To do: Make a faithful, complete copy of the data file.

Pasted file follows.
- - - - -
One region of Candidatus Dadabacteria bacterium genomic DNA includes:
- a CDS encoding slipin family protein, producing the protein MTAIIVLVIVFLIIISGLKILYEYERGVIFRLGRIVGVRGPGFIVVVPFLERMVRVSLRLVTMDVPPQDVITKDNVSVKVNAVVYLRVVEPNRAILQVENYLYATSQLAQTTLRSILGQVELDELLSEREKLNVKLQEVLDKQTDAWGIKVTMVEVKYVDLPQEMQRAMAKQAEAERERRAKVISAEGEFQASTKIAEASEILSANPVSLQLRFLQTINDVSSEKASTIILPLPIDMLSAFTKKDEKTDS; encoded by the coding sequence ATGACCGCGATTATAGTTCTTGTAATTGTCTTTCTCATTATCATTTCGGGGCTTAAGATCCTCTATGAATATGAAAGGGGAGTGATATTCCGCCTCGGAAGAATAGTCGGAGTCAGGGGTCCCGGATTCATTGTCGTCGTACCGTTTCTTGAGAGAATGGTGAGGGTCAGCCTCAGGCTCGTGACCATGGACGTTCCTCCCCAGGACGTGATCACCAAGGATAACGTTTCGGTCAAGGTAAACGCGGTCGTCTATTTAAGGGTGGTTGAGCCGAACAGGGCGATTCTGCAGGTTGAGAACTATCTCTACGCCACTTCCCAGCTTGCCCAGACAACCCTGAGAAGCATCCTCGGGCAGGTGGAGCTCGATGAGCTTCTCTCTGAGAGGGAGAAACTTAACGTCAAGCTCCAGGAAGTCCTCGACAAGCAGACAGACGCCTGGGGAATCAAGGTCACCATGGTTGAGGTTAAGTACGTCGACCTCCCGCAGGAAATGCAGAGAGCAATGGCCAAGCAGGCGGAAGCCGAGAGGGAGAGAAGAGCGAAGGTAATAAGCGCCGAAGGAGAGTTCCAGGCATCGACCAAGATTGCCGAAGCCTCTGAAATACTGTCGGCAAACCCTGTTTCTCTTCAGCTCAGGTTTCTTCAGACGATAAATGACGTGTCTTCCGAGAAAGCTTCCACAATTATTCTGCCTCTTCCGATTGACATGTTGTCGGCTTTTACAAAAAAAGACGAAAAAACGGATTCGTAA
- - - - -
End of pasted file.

One region of Candidatus Dadabacteria bacterium genomic DNA includes:
- a CDS encoding slipin family protein, producing the protein MTAIIVLVIVFLIIISGLKILYEYERGVIFRLGRIVGVRGPGFIVVVPFLERMVRVSLRLVTMDVPPQDVITKDNVSVKVNAVVYLRVVEPNRAILQVENYLYATSQLAQTTLRSILGQVELDELLSEREKLNVKLQEVLDKQTDAWGIKVTMVEVKYVDLPQEMQRAMAKQAEAERERRAKVISAEGEFQASTKIAEASEILSANPVSLQLRFLQTINDVSSEKASTIILPLPIDMLSAFTKKDEKTDS; encoded by the coding sequence ATGACCGCGATTATAGTTCTTGTAATTGTCTTTCTCATTATCATTTCGGGGCTTAAGATCCTCTATGAATATGAAAGGGGAGTGATATTCCGCCTCGGAAGAATAGTCGGAGTCAGGGGTCCCGGATTCATTGTCGTCGTACCGTTTCTTGAGAGAATGGTGAGGGTCAGCCTCAGGCTCGTGACCATGGACGTTCCTCCCCAGGACGTGATCACCAAGGATAACGTTTCGGTCAAGGTAAACGCGGTCGTCTATTTAAGGGTGGTTGAGCCGAACAGGGCGATTCTGCAGGTTGAGAACTATCTCTACGCCACTTCCCAGCTTGCCCAGACAACCCTGAGAAGCATCCTCGGGCAGGTGGAGCTCGATGAGCTTCTCTCTGAGAGGGAGAAACTTAACGTCAAGCTCCAGGAAGTCCTCGACAAGCAGACAGACGCCTGGGGAATCAAGGTCACCATGGTTGAGGTTAAGTACGTCGACCTCCCGCAGGAAATGCAGAGAGCAATGGCCAAGCAGGCGGAAGCCGAGAGGGAGAGAAGAGCGAAGGTAATAAGCGCCGAAGGAGAGTTCCAGGCATCGACCAAGATTGCCGAAGCCTCTGAAATACTGTCGGCAAACCCTGTTTCTCTTCAGCTCAGGTTTCTTCAGACGATAAATGACGTGTCTTCCGAGAAAGCTTCCACAATTATTCTGCCTCTTCCGATTGACATGTTGTCGGCTTTTACAAAAAAAGACGAAAAAACGGATTCGTAA